Oracle vulnerabilities. The Oracle LDAP daemon, oidldapd, contains a buffer overflow that can be exploited via the use of an environmental variable, whose value is not properly checked before use. For details, check the original BugTraq report. Oracle 8.1.6 on Linux is affected, as is Oracle Internet Directory 2.0.6. Oracle has responded and promises a fix next week.

MySQL authentication weakness. The CORE SDI team reported an authentication weakness in MySQL this week. MySQL uses a challenge/response authentication scheme to avoid passing passwords across the network in plaintext. The CORE SDI team demonstrated that this authentication scheme can be detected and, after the observation of such challenge/response interactions, fake passwords can be generated to interact with the server and gain access to client data and privileges.

This is a known security weakness of MySQL, documented in the MySQL manual. To avoid it, ssh-tunneling should be used to support MySQL client/server interactions outside a local network. The manual section makes other configuration suggestions to minimize the problem.

Slackware PPP vulnerability. A Slackware-specific configuration error in the ppp-off script could allow an unprivileged user to overwrite any file on the system. A new Slackware PPP package has been issued to correct the problem.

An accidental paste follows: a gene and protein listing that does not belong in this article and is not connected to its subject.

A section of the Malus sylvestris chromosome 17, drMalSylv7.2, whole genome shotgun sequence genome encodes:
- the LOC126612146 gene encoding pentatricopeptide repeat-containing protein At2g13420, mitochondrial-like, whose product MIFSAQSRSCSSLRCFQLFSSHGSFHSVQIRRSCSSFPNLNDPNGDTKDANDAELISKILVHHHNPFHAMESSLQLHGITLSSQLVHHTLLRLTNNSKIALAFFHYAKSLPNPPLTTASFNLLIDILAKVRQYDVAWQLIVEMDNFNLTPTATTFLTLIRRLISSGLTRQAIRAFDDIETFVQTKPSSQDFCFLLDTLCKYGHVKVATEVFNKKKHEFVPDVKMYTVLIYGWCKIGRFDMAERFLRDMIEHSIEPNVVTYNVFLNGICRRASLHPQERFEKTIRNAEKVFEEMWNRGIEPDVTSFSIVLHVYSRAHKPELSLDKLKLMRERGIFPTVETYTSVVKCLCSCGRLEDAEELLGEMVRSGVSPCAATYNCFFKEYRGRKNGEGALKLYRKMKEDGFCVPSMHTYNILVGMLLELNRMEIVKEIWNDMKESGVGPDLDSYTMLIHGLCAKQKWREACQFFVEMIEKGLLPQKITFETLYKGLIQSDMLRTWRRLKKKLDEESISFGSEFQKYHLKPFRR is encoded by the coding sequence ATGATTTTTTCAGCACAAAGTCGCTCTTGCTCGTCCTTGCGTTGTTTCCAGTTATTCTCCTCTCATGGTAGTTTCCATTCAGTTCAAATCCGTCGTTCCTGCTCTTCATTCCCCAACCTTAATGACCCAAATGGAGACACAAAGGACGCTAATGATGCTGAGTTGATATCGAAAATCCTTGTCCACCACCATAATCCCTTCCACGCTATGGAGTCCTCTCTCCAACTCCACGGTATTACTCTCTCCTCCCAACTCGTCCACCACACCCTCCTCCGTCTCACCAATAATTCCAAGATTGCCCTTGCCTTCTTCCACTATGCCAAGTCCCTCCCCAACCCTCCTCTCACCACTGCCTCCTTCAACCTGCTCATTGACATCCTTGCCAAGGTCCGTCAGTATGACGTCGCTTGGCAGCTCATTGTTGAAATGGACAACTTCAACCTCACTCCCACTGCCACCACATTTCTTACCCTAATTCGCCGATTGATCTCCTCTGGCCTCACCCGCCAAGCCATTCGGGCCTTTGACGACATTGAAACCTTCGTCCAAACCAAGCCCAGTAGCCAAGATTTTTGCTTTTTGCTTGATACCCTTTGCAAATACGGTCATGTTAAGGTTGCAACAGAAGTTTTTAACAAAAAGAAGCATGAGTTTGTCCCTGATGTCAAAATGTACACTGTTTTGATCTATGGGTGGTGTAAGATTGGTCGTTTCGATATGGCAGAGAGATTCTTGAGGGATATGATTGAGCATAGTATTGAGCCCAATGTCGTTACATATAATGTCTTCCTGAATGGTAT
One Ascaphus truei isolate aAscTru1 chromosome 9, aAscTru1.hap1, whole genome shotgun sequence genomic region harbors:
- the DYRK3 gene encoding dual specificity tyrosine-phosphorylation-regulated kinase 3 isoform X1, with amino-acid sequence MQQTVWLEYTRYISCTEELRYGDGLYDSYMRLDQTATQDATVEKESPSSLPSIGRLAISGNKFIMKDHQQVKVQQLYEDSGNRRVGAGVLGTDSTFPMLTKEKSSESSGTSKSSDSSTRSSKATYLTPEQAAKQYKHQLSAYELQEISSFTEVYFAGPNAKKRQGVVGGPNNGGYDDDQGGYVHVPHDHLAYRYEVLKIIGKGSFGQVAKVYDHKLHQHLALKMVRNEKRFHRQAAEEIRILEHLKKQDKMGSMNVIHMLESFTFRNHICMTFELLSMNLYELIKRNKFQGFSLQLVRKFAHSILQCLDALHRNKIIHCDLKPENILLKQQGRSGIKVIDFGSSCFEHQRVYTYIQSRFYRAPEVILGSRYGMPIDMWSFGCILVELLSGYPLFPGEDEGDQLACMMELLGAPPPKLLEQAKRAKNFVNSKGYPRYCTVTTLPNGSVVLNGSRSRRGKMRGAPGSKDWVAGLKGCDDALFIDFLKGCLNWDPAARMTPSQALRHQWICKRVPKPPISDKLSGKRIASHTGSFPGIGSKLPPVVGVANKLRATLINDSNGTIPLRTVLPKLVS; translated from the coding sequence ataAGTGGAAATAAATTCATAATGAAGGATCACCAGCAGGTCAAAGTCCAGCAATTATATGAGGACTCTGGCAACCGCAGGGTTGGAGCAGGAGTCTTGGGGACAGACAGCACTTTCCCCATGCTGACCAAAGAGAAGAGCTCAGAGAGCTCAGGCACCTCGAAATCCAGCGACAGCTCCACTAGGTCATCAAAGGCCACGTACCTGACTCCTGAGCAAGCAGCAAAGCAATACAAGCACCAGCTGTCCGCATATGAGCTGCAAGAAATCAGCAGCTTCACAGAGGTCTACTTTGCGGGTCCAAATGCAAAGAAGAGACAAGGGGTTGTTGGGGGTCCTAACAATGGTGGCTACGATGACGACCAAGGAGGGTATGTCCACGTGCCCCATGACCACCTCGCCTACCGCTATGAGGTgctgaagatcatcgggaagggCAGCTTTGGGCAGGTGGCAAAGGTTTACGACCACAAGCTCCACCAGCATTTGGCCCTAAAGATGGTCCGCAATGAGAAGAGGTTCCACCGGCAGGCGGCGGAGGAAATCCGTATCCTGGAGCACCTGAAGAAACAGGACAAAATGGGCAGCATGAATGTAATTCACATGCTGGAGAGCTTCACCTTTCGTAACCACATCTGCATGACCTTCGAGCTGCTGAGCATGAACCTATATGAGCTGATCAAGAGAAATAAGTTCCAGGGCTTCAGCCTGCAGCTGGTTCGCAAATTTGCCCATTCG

ntop '-i' buffer overflow. The "-i" option of ntop can be exploited to pass in a command which is then executed by ntop. If ntop is installed setuid root, this can lead to a root break-in. Check this BugTraq report for more details.

Exploits for ntop have also been published, so you may want to disable ntop until a security update is available. Alternatively, Christophe Bailleux reported that ntop-1.1-5.i386.rpm is not installed setuid and is not vulnerable.

Red Hat lpr print filter vulnerability. The lpr package shipped with Red Hat 6.2 (and possibly earlier versions) contains a print filter with a configuration error that can be exploited to run arbitrary commands under the lp group. This, in turn, can be exploited to gain root privileges. Red Hat 7.0 is reported not to be vulnerable. For more information, check out BugTraq ID 1834. This problem was reported by Zenith Parsec on October 20th.